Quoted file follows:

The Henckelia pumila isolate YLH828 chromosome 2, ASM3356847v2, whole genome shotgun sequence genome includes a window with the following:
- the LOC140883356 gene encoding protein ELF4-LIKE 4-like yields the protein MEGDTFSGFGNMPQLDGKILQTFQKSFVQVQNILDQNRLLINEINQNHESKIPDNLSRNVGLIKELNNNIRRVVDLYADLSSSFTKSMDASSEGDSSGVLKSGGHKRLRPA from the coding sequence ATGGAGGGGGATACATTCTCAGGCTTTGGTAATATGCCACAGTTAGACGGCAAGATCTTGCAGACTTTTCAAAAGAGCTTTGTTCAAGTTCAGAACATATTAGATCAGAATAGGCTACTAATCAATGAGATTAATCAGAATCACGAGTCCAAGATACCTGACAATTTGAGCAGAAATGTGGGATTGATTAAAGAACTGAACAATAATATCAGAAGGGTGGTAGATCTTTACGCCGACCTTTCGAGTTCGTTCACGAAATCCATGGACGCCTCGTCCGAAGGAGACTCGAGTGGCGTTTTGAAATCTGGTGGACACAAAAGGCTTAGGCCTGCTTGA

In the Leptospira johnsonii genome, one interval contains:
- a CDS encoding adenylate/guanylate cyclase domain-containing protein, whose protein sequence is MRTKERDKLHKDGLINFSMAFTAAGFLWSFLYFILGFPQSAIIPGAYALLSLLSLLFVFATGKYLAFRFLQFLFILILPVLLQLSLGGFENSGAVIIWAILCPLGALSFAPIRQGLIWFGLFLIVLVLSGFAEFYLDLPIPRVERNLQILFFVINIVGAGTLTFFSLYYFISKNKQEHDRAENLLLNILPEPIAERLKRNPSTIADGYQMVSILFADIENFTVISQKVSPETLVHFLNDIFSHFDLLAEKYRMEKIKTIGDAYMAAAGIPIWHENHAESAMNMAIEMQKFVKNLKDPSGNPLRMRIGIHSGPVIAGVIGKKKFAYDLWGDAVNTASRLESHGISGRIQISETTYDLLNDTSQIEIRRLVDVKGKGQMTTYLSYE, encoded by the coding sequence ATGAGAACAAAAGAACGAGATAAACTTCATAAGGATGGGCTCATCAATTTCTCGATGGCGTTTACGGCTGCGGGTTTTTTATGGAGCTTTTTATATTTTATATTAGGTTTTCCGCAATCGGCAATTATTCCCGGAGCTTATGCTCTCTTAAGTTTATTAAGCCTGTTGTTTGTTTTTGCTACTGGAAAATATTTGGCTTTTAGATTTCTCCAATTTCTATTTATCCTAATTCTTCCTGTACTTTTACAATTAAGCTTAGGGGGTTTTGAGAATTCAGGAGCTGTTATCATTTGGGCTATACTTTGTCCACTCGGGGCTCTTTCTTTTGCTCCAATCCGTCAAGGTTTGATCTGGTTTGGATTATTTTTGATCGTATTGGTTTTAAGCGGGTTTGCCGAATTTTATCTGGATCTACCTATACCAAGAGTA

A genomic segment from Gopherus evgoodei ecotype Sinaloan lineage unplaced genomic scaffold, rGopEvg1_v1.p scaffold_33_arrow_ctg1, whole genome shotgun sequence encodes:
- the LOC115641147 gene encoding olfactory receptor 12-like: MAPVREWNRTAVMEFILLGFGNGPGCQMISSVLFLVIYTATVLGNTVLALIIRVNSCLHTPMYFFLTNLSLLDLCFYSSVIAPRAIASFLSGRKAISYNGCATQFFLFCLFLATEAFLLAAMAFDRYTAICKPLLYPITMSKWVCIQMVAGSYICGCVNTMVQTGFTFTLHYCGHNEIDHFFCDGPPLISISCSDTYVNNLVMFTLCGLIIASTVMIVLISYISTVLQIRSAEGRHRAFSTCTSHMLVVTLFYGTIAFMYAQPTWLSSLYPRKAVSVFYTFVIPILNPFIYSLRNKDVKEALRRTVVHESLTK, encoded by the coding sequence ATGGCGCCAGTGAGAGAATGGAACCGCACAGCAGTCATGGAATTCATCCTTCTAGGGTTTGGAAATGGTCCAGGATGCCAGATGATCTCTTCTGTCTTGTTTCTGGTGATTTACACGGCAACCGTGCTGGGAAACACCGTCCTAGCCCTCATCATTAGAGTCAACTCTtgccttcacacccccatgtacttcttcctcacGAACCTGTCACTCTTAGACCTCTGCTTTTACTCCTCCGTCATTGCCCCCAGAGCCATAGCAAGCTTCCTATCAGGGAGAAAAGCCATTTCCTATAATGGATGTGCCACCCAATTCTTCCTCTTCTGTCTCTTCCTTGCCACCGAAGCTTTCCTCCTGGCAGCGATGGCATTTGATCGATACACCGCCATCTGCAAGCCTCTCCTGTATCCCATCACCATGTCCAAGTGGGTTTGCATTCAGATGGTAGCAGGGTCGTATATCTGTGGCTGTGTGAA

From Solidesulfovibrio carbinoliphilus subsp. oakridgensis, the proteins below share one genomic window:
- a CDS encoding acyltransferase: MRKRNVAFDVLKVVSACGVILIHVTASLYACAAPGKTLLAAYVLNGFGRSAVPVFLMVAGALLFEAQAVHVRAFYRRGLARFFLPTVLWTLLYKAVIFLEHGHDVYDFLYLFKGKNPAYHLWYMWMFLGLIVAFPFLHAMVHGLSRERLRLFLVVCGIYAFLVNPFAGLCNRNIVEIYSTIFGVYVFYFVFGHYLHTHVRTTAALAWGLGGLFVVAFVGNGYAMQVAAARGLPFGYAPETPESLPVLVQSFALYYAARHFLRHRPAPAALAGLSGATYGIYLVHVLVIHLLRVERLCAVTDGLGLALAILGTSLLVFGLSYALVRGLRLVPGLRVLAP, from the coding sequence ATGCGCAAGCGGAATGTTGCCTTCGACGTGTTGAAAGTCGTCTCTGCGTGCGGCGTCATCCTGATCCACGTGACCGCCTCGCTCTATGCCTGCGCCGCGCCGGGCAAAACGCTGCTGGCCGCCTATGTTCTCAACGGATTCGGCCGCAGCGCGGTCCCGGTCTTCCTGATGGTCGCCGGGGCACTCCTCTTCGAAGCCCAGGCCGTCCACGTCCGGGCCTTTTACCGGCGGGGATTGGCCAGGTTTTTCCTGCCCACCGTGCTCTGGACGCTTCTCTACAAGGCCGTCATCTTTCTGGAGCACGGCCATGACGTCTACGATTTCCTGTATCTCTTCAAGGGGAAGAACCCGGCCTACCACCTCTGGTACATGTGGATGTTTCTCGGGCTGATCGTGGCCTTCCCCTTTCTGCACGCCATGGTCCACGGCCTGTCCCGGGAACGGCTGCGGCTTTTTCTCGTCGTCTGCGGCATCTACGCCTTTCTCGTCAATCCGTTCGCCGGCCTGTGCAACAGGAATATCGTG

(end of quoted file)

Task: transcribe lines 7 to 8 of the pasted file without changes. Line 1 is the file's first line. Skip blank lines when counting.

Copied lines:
From Solidesulfovibrio carbinoliphilus subsp. oakridgensis, the proteins below share one genomic window:
- a CDS encoding acyltransferase: MRKRNVAFDVLKVVSACGVILIHVTASLYACAAPGKTLLAAYVLNGFGRSAVPVFLMVAGALLFEAQAVHVRAFYRRGLARFFLPTVLWTLLYKAVIFLEHGHDVYDFLYLFKGKNPAYHLWYMWMFLGLIVAFPFLHAMVHGLSRERLRLFLVVCGIYAFLVNPFAGLCNRNIVEIYSTIFGVYVFYFVFGHYLHTHVRTTAALAWGLGGLFVVAFVGNGYAMQVAAARGLPFGYAPETPESLPVLVQSFALYYAARHFLRHRPAPAALAGLSGATYGIYLVHVLVIHLLRVERLCAVTDGLGLALAILGTSLLVFGLSYALVRGLRLVPGLRVLAP, from the coding sequence ATGCGCAAGCGGAATGTTGCCTTCGACGTGTTGAAAGTCGTCTCTGCGTGCGGCGTCATCCTGATCCACGTGACCGCCTCGCTCTATGCCTGCGCCGCGCCGGGCAAAACGCTGCTGGCCGCCTATGTTCTCAACGGATTCGGCCGCAGCGCGGTCCCGGTCTTCCTGATGGTCGCCGGGGCACTCCTCTTCGAAGCCCAGGCCGTCCACGTCCGGGCCTTTTACCGGCGGGGATTGGCCAGGTTTTTCCTGCCCACCGTGCTCTGGACGCTTCTCTACAAGGCCGTCATCTTTCTGGAGCACGGCCATGACGTCTACGATTTCCTGTATCTCTTCAAGGGGAAGAACCCGGCCTACCACCTCTGGTACATGTGGATGTTTCTCGGGCTGATCGTGGCCTTCCCCTTTCTGCACGCCATGGTCCACGGCCTGTCCCGGGAACGGCTGCGGCTTTTTCTCGTCGTCTGCGGCATCTACGCCTTTCTCGTCAATCCGTTCGCCGGCCTGTGCAACAGGAATATCGTG